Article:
time we see the heaviest snow around 11:00 to 2:00 in the afternoon. that could see -- that could be where we see some problems on its secondary roads. but rain to snow and an accumulation only on the grass. not too worried about the roadways in most areas. back to the west, different story. especially in areas of elevation. 3 to 6 inches will become likely. more around the 3, but elevated areas could get up to 6 inches. and then roads will become fairly slippery if you're traveling back towards the west. so here's the map. our snowfall forecast, rain down toward the south. i-95, back to the west just a little bit. maybe up to an inch. that's a coating to an inch in parts of the area. 1 to 3, including around the gainesville area, leesburg. gaithersbu gaithersburg, damascus, mt. airy and frederick. and 3 to 6 around luray, front royal, the i-81 corridor off towards charlestown and martinsburg. more as you go back towards the west and that's what we'll continue to see. that's why our impact forecast tomorrow will be on the high side for sure. because of that travel. and just about everywhere tomorrow, we fall below freezing. so that means we could see some
icy roadways early thursday morning. thanksgiving, 39 degrees. looking good there. 37 on friday. so just staying on the cold side. saturday and sunday, temperatures warming back into the upper 50s by sunday. so not bad after that. thanks, doug. that grand jury in ferguson -- near ferguson finished its work, but a federal case against police officer darren wilson is still possible. tonight we're going in depth about the next possible step in the legal process. >> reporter: a passionate plea from charlottesville's police chief after disturbing allegations of sexual assault at uva. >> every second of every minute of every hour of every day of every week of every month of every year. every year we lose critical information. >> reporter: hear what he wants from uva. from uva. all-new at 6:00.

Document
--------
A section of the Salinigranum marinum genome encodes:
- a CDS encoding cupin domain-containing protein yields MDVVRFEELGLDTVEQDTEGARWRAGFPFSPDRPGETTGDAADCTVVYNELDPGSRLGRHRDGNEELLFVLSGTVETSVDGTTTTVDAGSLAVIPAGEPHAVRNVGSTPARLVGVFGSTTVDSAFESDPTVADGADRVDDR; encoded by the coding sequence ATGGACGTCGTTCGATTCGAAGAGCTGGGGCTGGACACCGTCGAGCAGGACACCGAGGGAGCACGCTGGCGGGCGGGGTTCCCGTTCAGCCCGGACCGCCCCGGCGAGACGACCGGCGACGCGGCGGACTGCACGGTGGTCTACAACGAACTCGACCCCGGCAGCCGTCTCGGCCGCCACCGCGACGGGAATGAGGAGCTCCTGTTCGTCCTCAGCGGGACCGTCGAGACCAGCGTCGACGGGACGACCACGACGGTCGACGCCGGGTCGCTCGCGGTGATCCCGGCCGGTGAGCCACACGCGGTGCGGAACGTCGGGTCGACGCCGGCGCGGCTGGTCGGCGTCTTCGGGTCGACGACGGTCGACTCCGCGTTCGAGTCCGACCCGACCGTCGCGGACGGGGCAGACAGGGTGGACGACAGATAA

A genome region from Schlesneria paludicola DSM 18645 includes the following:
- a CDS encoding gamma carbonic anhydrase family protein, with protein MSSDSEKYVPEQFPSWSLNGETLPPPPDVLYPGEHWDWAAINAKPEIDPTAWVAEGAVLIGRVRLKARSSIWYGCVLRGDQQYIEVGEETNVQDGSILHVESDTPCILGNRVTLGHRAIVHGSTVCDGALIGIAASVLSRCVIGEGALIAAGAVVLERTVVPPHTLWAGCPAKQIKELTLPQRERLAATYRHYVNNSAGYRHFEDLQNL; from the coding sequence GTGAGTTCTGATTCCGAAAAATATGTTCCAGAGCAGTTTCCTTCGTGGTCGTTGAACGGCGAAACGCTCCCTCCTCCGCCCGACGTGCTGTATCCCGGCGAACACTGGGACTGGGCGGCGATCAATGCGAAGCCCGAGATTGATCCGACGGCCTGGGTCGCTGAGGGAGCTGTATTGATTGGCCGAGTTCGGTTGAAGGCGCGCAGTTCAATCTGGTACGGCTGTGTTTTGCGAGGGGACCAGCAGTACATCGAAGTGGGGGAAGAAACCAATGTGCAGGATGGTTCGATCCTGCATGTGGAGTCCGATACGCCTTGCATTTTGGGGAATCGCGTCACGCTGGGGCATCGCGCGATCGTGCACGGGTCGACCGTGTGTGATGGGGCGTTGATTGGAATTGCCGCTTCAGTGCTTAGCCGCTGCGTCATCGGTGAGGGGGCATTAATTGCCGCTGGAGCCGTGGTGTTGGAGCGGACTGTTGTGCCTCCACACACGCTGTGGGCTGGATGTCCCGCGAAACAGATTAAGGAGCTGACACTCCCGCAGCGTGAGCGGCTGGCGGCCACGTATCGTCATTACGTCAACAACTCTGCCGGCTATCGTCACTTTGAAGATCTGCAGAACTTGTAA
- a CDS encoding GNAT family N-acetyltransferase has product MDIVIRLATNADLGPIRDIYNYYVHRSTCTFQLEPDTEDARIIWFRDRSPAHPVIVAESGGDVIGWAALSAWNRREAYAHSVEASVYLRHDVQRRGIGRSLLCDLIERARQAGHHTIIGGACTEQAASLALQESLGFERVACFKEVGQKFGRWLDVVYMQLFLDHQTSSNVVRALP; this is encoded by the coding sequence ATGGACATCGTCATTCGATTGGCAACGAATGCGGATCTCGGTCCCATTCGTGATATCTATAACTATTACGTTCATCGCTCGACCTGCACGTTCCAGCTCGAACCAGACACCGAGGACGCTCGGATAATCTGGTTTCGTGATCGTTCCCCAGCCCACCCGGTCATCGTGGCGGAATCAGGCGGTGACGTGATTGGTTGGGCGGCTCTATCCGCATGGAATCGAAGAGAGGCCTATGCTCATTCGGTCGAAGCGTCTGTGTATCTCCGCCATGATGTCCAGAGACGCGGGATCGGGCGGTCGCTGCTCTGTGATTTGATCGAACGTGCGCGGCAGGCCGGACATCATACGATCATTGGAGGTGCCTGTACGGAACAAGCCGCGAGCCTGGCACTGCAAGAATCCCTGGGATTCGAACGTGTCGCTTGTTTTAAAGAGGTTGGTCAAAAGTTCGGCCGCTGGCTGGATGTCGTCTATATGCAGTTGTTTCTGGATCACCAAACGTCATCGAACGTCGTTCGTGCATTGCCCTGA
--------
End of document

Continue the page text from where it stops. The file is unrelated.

another day of protests all over this country today, and probably tonight in the wake of the ferguson grand jury announcement. >> missouri's governor ordered more national guard troops to ferguson today. ferguson's mayor is criticizing the delayed deployment, calling it deeply disturbing. today's protest in the st. louis area and other parts of the country have been more peaceful than last night. but still, there's concern about what could happen later tonight. today we also learned that officer darren wilson remains on